Array Types in TypeScript: A Complete Guide

Updated: January 7, 2024 By: Guest Contributor Post a comment


As vernacular as the shanty on the banks of the Mississippi, so is the usage of arrays in the realm of programming. TypeScript, with its sturdy demeanor, offers a delightful twist to the common array, ensuring our collections of elements are as orderly as a steamboat’s ledger.

Basic Array Types

Let us embark upon our journey with the simplest of arrays. Declare your allegiance to a type, and TypeScript shall ensure your array stays true to its promise:

let numbers: number[] = [1, 2, 3];
let strings: Array<string> = ['Mark', 'Livvey', 'Huck'];

One can utilize the syntax of ye olde arrays, or don braces as a knight his armor, with the generic array type.

Using Tuple Types

Imagine a sumptuous feast arrayed with distinct morsels. Tuples in TypeScript permit such an array, allowing a typed sequence with variety abounding:

let mealtimes: [string, number, boolean] = ['Breakfast', 7, true];

The order and type must be adhered to more strictly than a church’s Sunday schedule.

Multidimensional Arrays

Twain might’ve chuckled at the thought of arrays upon arrays, a veritable maze comparable to the depths of the mighty river. Multidimensional arrays are indeed a robust tapestry of data:

let matrix: number[][] = [[1, 2], [3, 4]];

Likened to a double-decker riverboat, one array carries another, each with its own storied cargo.

Read-only and Immutable Arrays

As unchanging as the stalwart character of a noble hero, readonly arrays do not permit the meddling of their contents:

let constantSeas: readonly string[] = ['Atlantic', 'Pacific', 'Arctic'];

Attempting to alter these protected waters will summon TypeScript’s wrath, a compiler error your only spoils.

Union and Intersection Types

A surprising plot twist is at your fingertips with union types, capable of holding various treasures within one chest:

let mixedBag: (number | string)[] = [1, 'Gold', 3, 'Silver'];

While intersection types, akin to steamboat alliances, create a new array monster that bears the strength of all it contains:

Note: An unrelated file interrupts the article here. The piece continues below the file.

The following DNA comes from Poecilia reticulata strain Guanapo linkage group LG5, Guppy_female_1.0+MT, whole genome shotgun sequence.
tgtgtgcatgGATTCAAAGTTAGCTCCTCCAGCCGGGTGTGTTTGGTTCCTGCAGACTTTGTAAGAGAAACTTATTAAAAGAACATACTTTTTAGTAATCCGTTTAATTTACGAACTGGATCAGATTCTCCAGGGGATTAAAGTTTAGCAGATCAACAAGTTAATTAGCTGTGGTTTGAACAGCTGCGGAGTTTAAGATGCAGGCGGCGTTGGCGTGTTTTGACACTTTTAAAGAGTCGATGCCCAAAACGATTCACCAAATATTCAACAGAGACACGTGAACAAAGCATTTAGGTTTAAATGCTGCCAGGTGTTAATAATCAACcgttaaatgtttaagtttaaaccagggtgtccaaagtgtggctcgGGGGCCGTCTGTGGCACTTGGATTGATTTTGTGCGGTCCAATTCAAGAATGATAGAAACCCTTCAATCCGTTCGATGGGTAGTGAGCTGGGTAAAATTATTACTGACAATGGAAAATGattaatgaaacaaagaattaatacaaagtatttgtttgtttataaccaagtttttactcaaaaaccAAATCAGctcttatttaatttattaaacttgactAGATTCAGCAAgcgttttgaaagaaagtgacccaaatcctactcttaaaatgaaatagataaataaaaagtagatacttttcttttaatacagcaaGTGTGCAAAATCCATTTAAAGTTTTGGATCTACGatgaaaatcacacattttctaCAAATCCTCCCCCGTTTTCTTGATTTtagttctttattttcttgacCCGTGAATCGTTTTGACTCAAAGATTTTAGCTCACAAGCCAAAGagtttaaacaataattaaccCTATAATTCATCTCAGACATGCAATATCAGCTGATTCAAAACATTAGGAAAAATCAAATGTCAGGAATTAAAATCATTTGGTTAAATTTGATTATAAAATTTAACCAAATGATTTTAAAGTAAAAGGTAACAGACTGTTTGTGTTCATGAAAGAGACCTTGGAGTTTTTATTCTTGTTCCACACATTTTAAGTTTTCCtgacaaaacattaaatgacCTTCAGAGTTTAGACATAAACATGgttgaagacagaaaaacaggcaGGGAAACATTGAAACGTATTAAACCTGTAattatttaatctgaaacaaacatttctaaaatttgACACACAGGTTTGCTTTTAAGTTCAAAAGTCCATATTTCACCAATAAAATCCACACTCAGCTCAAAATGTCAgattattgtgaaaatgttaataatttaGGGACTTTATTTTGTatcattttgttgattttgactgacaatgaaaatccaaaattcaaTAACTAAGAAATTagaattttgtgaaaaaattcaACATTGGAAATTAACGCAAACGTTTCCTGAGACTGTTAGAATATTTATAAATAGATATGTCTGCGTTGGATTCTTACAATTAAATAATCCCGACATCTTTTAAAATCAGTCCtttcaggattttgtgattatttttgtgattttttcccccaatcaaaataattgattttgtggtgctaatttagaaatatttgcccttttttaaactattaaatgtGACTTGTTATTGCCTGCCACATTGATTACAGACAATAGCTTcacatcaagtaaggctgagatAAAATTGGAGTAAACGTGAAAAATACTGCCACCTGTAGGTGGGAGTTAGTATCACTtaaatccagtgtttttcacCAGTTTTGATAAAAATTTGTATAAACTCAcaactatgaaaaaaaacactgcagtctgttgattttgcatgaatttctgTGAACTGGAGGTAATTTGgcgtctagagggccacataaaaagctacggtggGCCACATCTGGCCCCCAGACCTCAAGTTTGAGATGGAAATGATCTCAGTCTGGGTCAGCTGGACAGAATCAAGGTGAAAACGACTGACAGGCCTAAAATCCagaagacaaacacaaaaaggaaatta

let flask: Array<number & { potion: string }> = [/* can't actually be instantiated directly */];

Indeed, a curious concoction, yet workable in the alchemy of types.

Type Inference in Arrays

With a twinkle in its eye, TypeScript infers type like a dapper gentleman deduces a lady’s favor. To explicite types becomes a choice rather than a necessity:

let inference = ['Twain', 1835]; // inferred as (string | number)[]

This clever convenience allows a programmer more freedom than whitewashing fences.

Type Guards and Assertion

TypeScript, with its watchful gaze allows for type guards to be set – sentinels keeping the integrity of your arrays as sacrosanct as a reputable pilot’s reputation:

if (typeof inference[1] === 'number') {
  // TypeScript now knows this is a number

And assertion, a confident stride at a riverboat’s helm declaring your type against the current of uncertainty:

let age: any = 'twelve';
(age as number)++; // Assert and sail forth, though it leads to runtime error if age is not a number

Advanced Mappings and Mutable Operations

With the craftsmanship of a seasoned cabinetmaker, TypeScript’s mapped types transform arrays meticulously:

type ReadonlyStrings = ReadonlyArray<string>;

And thou can still mutably navigate your arrays, akin to diverting the current’s course, employing advanced manipulation:

let changingCurrents = ['River', 'Stream', 'Creek'];

The operations resemble the deck of a busy steamboat, always shifting, reordering, full of activity.


In conclusion, TypeScript arrays are as varied and as elegant as the storied tales along the riverbanks of old. They lend a robustness to our code that makes it as reliable as a captains log and as functional as a Huck’s raft. Write your arrays well, and your code shall flow like the mighty Mississippi.